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Showing posts from April, 2014

Catechism #18

Q. What is justification? A. Justification is the act of God’s free grace by which He pardons all our sins and accepts us as righteous in His sight. Over the last few weeks we have seen that Christ is our Redeemer, but He is also our Justifier. The Bible speaks about our justification, which is the process by which God forgives our sins. Most people know Romans 3:23, but verse 24 is equally important: “For all have sinned and fall short of the glory of God, and are justified freely by His grace through the redemption that came through Christ Jesus.” Romans 5:1 continues: “Therefore, since we have been justified through faith, we have peace with God through our Lord Jesus Christ.” Justification comes from the word justify, and an easy way to remember the definition is God makes me “just if I” had never sinned. As the verses above show, justification is an act of God’s grace based on our faith; we cannot earn justification, which is why we needed a Redeemer.

Catechism #17

Q. How did Christ, the Son of God, become man? A. Christ became man by assuming a real body. He was conceived by the power of the Holy Spirit in the womb of the virgin Mary. In order for Jesus to be our Redeemer, He needed to live on earth as a man; He needed to live a sinless life in order to be a proper substitute for our sin debt. So Jesus came to earth in the form of a person—an event known as the incarnation—and was born with the mission to die. When Jesus came, He did so in the most miraculous way: He was born of a virgin. Biologically we understand this to be impossible, but with God nothing is impossible (Luke 1:37). The virgin birth is recorded by both Matthew and Luke. Matthew 1:18 says, “When His mother Mary was espoused to Joseph, before they came together, she was found with to be with child from the Holy Ghost.” In verse 20 an angel appears to Joseph and confirms what Mary told him, “That which is conceived in her is of the Holy Ghost…you shall call His nam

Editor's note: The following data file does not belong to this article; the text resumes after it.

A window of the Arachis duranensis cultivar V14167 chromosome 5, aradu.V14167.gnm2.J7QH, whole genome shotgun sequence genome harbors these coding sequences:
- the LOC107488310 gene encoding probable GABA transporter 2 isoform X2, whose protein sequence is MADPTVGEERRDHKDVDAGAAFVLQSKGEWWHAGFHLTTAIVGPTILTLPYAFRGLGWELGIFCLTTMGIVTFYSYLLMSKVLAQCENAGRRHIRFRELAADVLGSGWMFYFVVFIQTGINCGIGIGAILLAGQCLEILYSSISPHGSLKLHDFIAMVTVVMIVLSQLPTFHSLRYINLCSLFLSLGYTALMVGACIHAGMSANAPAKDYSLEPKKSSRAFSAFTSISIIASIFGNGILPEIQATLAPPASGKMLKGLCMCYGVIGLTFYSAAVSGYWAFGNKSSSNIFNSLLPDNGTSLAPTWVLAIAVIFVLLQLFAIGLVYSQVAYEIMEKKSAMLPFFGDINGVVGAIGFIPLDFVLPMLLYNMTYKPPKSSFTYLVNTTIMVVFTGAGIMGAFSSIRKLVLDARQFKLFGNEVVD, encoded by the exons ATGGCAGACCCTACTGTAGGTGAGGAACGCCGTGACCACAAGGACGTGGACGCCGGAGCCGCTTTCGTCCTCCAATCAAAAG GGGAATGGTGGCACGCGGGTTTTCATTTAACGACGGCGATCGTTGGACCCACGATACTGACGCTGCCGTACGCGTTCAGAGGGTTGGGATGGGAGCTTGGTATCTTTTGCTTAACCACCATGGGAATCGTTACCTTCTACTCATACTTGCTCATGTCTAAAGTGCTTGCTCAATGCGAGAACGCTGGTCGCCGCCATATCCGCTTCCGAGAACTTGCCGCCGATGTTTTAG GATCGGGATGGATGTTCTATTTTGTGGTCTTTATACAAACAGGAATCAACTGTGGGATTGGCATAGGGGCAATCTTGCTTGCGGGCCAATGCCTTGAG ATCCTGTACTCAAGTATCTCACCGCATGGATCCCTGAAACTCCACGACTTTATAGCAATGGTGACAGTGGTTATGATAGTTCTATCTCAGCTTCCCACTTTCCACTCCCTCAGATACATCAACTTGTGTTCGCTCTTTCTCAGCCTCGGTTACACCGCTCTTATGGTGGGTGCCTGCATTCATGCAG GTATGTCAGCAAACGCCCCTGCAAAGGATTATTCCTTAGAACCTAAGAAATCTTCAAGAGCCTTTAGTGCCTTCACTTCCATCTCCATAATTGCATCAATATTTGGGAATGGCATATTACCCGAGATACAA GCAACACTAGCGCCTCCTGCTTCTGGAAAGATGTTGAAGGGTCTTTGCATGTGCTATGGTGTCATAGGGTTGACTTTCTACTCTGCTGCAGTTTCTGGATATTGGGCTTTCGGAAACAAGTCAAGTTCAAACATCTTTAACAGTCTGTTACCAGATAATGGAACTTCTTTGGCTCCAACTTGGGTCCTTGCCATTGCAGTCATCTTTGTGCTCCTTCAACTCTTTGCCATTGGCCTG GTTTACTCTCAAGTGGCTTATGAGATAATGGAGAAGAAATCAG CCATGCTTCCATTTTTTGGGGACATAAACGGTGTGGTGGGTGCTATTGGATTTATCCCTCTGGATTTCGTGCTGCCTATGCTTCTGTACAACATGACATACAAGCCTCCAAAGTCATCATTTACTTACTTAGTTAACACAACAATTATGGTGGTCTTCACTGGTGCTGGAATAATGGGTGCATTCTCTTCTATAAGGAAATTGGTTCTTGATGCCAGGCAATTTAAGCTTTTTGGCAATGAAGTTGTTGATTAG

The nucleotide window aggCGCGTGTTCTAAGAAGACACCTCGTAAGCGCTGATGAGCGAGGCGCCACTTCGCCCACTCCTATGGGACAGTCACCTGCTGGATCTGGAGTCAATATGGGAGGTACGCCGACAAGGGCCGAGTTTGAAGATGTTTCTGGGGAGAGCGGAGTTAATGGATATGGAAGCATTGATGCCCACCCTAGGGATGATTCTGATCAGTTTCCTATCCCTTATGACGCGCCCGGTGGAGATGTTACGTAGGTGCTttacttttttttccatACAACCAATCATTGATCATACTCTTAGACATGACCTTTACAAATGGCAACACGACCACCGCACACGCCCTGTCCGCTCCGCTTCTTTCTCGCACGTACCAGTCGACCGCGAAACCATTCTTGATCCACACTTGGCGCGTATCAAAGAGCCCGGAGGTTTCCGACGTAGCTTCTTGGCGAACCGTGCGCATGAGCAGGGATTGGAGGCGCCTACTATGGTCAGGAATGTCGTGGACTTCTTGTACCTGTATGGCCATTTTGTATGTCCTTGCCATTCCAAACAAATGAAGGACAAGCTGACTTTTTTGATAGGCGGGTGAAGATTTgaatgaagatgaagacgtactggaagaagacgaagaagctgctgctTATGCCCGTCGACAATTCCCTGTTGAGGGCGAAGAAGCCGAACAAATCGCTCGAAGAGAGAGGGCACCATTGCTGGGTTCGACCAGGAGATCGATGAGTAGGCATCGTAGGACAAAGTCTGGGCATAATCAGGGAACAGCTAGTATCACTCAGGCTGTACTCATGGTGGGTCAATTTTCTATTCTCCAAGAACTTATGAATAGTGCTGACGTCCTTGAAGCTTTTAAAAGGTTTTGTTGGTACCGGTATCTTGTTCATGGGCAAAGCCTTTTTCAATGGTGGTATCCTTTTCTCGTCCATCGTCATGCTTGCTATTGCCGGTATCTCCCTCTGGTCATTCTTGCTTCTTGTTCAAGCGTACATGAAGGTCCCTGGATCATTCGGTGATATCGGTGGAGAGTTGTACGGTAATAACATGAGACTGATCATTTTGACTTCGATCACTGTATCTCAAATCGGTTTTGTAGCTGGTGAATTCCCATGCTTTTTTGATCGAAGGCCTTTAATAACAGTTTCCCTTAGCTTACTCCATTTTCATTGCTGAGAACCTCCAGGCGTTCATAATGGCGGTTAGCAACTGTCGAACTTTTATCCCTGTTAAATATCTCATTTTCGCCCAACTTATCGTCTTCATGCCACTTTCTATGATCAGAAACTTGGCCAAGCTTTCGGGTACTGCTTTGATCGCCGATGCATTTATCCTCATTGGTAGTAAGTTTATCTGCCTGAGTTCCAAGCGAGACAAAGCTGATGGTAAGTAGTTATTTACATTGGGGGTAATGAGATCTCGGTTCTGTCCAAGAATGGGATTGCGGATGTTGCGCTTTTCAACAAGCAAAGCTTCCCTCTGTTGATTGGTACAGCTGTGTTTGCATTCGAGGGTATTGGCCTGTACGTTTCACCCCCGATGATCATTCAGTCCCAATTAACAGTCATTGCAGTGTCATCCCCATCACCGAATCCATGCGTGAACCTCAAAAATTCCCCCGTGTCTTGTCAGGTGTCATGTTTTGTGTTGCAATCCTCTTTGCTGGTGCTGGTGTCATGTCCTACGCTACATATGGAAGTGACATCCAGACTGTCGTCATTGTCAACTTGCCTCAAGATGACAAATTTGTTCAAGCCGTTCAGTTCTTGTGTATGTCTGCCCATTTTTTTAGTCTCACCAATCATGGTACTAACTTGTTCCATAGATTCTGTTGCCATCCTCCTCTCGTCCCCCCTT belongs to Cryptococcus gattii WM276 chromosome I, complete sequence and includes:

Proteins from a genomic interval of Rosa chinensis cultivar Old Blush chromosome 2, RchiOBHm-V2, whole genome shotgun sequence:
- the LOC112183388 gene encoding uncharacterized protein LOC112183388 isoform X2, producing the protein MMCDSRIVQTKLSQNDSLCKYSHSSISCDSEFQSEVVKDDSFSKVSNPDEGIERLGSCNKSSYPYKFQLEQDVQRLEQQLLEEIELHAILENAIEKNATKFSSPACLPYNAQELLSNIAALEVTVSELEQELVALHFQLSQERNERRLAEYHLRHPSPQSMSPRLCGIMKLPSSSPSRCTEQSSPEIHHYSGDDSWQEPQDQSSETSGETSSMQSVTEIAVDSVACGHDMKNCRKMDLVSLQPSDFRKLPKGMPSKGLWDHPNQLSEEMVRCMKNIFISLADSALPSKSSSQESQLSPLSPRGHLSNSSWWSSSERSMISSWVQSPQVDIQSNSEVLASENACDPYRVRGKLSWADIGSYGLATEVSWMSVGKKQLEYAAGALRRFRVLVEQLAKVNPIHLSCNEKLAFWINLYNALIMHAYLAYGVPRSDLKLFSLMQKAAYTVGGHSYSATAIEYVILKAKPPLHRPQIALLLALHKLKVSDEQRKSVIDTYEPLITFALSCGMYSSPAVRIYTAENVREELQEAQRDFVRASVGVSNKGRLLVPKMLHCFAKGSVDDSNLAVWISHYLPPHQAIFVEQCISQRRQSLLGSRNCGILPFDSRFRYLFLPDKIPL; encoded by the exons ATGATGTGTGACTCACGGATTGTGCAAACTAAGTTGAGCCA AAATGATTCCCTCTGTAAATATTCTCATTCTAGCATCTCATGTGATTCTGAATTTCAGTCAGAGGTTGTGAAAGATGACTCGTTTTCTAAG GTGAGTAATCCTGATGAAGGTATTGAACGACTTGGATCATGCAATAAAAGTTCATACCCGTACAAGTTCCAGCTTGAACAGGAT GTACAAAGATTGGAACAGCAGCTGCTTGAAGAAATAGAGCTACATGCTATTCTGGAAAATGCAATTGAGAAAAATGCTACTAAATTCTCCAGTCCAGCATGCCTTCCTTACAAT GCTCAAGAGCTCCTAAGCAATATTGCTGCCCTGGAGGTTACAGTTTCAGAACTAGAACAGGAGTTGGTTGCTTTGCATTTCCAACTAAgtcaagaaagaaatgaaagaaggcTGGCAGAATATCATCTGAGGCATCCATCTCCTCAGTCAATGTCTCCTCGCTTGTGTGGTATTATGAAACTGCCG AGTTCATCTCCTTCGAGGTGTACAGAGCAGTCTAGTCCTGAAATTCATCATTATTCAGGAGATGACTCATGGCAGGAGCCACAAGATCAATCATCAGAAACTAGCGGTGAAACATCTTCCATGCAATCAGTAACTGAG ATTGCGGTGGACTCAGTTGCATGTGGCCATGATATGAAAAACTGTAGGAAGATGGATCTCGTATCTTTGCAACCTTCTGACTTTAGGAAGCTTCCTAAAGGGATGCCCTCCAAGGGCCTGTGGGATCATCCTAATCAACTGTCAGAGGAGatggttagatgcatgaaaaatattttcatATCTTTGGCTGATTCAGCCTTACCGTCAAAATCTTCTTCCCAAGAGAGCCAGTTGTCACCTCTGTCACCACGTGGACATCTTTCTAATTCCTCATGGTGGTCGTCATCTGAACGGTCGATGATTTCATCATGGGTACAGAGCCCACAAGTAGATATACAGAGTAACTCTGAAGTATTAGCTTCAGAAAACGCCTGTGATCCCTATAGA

Catechism #16

Q. Who is the Redeemer of mankind? A. The only Redeemer is the Lord Jesus Christ, who being the Son of God, became man. As we have previously seen, when Adam and Eve chose to sin against God they invited in the curse that leads to death and separation from God. The only way of escape for mankind is through redemption. After the first sin God killed an innocent lamb and used its skin to make a covering for our first parents. That act was a perfect foreshadowing of the redemption to come—an innocent lamb was sacrificed as a substitute so that the guilty party could be covered. Years later, when the nation of Israel was in slavery in Egypt, God sent the Ten Plagues to persuade Pharaoh to let His people go. The tenth plague, the death of the firstborn, was a horrific event that was the culmination of years of rebellion and idolatry in Egypt. But God, in His mercy, still gave each family a way out. God said that if each family would take a spotless lamb, kill it, and a

Catechism #15

Q. By what sin did our first parents fall from their original condition? 
A. Our first parents’ sin was eating the forbidden fruit. The first sin we see in the Bible was in the eating of the forbidden fruit by Adam and Eve. But as we saw last week, there are sins of commission and omission. The eating of the fruit was an act of commission—a sin that was committed in the Garden of Eden. But before Eve ever took her first bite, a few sins of omission occurred that led up to the sin of commission. First, notice that it was Eve, not Adam, that did all the talking with the serpent in Genesis 3. Yet it was Adam, not Eve, who was created as the spiritual leader of the family. For whatever reason Adam abdicated his role as the spiritual leader and stood silently by as Eve ate the fruit. After Eve’s bite, she gave it to Adam, and he ate it too. Not only did Adam omit his role as leader, Eve omitted her trust in the goodness of God. Not only did she misquote God